every fourth clock cycle beats together with the faster pic’s instruction time as well (I’m not sure there’s a need for the later yet).
     
  6. NorthGuy

    Active Member

    Jun 28, 2014
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    Create an [high priority] interrupt for GPS pulse. Once you get it, start the timer.
     
  7. John P

    AAC Fanatic!

    Oct 14, 2008
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    I wouldn't try doing anything to the timer while it's running because it's 16 bits, and you can only read or write the upper or lower byte in one instruction, and there could be a problem coodinating the two bytes in time. It's much easier to stop the timer, do what you need to do, and restart it. Or your processor may have an input which captures the timer value to a pair of registers, and generates an interrupt if you want it to.

    Rather than worry about time lost responding to an interrupt, you can leave the value in the timer when you do respond, then stop the timer and add to whatever was there, then restart it. That way, you don't have to worry about the actual value when you restart the timer.
     
  8. Art

    Thread Starter Distinguished Member

    Sep 10, 2007
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    I was only looking at changing the least significant byte,
    but it occurs to me now that even if you could decrement it in a single instruction,
    it would have been incremented in the same instruction so you would drop two counts.

    It does seem you’d have to stop, read it, and come up with a correct value to add for the time it took to do that.

    I just tested my project at high frequency last night, and no error is introduced by me at 10 MHz.

     
  9. jpanhalt

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    Jan 18, 2008
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    You do not have to stop TMR1 to read both bytes. Use the CCP peripheral in capture mode:

    upload_2015-1-1_21-24-36.png

    Presumably, you would just toggle the "event" from rising edge to falling edge (etc. ) and capture the 16-bit count between them. TMR1 can run continuously.

    John
     
  10. Art

    Thread Starter Distinguished Member

    Sep 10, 2007
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    Unfortunately the CCP1 pin is already used for hardware PWM to run the whole thing :D
    It outputs 10 kHz PWM for the frequency dividers to come up with a bunch of other signals and a gate timer.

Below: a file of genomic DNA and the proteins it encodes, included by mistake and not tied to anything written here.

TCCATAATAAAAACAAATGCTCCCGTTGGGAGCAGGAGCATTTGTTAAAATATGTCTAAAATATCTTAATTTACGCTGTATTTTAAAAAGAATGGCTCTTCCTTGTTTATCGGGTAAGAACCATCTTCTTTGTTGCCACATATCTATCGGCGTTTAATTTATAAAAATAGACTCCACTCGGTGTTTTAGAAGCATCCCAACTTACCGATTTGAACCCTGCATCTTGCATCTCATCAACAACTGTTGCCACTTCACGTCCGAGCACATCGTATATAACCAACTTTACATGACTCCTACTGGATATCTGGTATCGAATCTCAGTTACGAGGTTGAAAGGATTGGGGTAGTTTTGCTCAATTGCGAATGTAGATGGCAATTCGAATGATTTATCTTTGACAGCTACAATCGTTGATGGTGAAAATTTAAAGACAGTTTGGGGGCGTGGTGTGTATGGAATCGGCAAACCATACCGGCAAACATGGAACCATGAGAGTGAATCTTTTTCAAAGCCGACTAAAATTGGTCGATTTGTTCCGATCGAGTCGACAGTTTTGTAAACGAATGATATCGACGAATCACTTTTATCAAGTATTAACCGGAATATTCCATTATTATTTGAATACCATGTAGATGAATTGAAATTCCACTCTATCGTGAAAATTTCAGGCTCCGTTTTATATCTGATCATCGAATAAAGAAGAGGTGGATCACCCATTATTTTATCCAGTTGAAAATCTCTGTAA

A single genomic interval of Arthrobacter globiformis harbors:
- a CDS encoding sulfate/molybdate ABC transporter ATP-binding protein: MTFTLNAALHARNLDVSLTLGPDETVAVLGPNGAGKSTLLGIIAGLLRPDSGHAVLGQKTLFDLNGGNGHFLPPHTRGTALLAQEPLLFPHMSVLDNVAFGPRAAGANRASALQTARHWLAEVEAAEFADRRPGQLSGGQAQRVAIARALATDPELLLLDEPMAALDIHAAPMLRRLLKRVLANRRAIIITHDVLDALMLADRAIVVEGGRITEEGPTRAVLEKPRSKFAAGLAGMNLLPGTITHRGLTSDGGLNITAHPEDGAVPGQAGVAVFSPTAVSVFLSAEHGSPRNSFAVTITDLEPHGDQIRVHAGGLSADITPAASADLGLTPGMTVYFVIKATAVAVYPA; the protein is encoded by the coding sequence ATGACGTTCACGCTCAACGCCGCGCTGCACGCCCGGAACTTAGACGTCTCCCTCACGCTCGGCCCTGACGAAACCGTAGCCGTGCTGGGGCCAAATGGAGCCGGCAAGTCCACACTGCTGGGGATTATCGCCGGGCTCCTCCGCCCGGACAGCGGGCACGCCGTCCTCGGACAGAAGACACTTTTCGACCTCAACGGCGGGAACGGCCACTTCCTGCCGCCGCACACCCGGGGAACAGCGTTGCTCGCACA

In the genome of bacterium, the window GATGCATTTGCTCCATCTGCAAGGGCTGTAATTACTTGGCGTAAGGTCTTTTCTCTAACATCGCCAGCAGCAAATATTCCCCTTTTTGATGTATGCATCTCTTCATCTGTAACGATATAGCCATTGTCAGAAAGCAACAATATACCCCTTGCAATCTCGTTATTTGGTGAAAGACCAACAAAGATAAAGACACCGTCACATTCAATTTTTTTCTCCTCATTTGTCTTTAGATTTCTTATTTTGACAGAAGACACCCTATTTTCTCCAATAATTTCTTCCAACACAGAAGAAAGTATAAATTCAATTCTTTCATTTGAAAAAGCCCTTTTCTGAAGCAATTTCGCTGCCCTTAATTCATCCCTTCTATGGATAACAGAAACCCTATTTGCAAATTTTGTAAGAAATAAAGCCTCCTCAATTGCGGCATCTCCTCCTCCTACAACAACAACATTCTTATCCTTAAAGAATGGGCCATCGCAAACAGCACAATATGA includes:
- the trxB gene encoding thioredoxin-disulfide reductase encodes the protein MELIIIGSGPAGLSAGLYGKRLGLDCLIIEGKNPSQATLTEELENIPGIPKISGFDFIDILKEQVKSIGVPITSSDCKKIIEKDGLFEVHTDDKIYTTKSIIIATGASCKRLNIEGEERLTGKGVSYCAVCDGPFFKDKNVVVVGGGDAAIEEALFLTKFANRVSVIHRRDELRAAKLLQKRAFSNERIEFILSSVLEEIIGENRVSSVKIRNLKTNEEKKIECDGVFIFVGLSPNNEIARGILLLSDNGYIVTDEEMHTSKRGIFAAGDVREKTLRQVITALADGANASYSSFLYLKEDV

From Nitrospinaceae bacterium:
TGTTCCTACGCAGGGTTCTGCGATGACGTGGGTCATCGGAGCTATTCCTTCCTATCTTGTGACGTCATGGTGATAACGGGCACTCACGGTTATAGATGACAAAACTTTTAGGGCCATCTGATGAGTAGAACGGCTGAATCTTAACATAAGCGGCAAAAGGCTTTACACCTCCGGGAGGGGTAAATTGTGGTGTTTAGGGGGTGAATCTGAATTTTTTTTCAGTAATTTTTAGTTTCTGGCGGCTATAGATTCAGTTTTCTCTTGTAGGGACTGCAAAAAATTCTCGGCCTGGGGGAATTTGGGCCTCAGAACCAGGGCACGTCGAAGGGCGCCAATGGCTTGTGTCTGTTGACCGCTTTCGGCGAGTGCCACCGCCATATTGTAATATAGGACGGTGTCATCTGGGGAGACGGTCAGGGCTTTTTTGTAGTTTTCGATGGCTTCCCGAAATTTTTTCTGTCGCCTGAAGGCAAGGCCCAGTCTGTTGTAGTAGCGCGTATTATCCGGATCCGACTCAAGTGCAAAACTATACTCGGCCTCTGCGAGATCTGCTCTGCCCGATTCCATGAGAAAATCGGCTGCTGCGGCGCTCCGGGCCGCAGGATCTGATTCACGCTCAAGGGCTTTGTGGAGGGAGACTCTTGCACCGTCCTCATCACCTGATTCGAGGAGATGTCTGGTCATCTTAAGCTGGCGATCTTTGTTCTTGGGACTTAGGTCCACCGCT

I shouldn’t need to know the values in TMR1 though, just modify one of them.
    read -> increment or decrement -> write. It’s just a matter of whether or not the timer needs
    to be stopped to do this.
    There is a consideration that you’d want to avoid playing with it when it was too close to
    overflow and was about to go to interrupt.


     
  11. John P

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    Oct 14, 2008
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    Yes, as I said, the capture input. But even if it were usable, I'm not sure it's what you want. Would it be OK to have this external input set a flag (could be an interrupt-on-change that you don't respond to) and then you'd test this in the interrupt, and if found, add or decrement the count for the next cycle? That's easy, but maybe you need to vary the timing for the current cycle, which sounds harder. One thing I'm doing on a current project involves a block of code that I want to have executed in proper sequence without interruption, but I don't wnt to suspend interrupts. So I'm checking the high byte of TMR1, and if it's 255 (i.e. timer is near wrapping around, and an interrupt is imminent) the critical block of code is bypassed, and executes later. Would something like that work for you?
     
  12. Art

    Thread Starter Distinguished Member

    Sep 10, 2007
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    That might work since I’m trying to sync an external 1 second pulse to a 100 Hz pulse.
    though Ideally the 1 pps would arrive while the ISR is being executed.